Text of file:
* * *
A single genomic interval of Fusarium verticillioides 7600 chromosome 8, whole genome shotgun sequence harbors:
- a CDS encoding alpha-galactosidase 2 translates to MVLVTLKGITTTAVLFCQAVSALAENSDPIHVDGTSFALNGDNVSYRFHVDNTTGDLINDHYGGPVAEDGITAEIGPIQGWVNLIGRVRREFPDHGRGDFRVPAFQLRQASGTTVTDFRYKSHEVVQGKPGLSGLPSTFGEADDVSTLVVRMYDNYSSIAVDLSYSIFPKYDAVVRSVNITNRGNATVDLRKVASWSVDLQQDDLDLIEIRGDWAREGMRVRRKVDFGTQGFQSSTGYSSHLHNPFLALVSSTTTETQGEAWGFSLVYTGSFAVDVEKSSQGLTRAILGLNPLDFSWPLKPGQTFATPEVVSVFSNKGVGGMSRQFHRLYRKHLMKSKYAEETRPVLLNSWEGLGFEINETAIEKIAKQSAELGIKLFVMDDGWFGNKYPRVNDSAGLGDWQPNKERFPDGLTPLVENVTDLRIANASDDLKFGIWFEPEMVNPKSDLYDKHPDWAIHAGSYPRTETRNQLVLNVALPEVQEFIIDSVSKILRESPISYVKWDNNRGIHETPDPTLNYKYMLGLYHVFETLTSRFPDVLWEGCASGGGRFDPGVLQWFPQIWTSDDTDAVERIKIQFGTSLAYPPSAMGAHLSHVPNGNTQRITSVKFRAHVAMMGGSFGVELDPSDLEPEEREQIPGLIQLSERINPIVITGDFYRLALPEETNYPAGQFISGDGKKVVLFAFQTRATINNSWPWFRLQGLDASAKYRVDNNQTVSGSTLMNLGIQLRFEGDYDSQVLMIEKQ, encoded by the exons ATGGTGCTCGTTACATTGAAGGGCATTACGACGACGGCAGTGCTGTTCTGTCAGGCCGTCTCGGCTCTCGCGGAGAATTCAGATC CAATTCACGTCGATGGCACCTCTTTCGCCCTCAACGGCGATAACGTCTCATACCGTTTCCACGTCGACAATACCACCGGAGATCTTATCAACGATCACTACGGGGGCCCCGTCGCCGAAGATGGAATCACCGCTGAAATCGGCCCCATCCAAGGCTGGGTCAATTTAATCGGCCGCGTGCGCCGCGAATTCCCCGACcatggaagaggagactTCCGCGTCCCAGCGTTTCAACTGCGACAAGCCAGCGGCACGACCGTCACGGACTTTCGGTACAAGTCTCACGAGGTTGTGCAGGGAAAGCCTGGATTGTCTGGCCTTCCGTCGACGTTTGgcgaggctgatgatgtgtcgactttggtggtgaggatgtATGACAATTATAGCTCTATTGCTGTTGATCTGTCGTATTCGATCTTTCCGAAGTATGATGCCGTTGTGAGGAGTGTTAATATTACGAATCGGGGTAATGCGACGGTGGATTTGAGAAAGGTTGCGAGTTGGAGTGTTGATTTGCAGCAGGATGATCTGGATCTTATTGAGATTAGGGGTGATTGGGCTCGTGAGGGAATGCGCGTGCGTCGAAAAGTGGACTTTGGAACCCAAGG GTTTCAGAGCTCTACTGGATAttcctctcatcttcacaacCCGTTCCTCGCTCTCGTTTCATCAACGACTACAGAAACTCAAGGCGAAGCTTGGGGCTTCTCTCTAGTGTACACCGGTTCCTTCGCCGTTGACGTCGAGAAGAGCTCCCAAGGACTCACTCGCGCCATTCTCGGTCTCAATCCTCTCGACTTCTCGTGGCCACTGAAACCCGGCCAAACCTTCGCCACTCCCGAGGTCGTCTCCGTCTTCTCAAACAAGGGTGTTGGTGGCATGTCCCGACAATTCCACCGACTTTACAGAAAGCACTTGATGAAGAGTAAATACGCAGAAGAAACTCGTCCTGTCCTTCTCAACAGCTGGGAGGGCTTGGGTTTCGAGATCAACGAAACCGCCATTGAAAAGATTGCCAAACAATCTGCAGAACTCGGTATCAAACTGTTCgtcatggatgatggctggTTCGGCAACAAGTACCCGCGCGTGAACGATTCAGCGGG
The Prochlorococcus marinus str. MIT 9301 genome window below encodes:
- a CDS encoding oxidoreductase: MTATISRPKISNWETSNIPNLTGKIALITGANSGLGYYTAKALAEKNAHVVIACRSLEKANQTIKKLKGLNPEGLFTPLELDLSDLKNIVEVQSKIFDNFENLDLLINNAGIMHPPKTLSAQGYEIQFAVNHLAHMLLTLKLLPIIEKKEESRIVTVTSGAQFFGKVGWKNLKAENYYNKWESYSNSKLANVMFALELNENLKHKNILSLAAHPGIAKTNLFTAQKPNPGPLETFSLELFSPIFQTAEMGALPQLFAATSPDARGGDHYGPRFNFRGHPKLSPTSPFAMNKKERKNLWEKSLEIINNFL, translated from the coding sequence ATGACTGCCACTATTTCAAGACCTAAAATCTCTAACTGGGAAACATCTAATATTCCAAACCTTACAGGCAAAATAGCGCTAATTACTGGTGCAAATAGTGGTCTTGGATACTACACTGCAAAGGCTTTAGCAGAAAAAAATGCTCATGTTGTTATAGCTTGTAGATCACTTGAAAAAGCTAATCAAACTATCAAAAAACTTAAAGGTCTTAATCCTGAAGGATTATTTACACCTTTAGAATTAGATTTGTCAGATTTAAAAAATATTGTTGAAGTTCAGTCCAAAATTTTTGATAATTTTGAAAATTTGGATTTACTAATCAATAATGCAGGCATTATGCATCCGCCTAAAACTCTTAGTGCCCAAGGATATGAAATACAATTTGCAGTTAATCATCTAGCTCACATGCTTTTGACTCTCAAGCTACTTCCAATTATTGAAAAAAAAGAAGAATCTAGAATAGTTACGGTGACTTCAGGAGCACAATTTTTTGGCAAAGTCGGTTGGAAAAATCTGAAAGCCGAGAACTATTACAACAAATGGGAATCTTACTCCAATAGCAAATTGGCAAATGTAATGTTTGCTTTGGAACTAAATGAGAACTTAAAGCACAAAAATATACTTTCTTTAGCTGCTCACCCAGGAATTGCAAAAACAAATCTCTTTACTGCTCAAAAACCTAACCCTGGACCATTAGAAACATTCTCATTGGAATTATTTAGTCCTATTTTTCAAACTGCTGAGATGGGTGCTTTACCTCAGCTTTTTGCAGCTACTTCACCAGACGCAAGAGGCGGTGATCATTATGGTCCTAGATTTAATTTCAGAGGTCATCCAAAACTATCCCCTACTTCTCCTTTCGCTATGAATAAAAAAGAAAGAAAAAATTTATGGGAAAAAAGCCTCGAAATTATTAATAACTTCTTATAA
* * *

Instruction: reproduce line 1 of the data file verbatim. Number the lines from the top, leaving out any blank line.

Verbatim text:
A single genomic interval of Fusarium verticillioides 7600 chromosome 8, whole genome shotgun sequence harbors: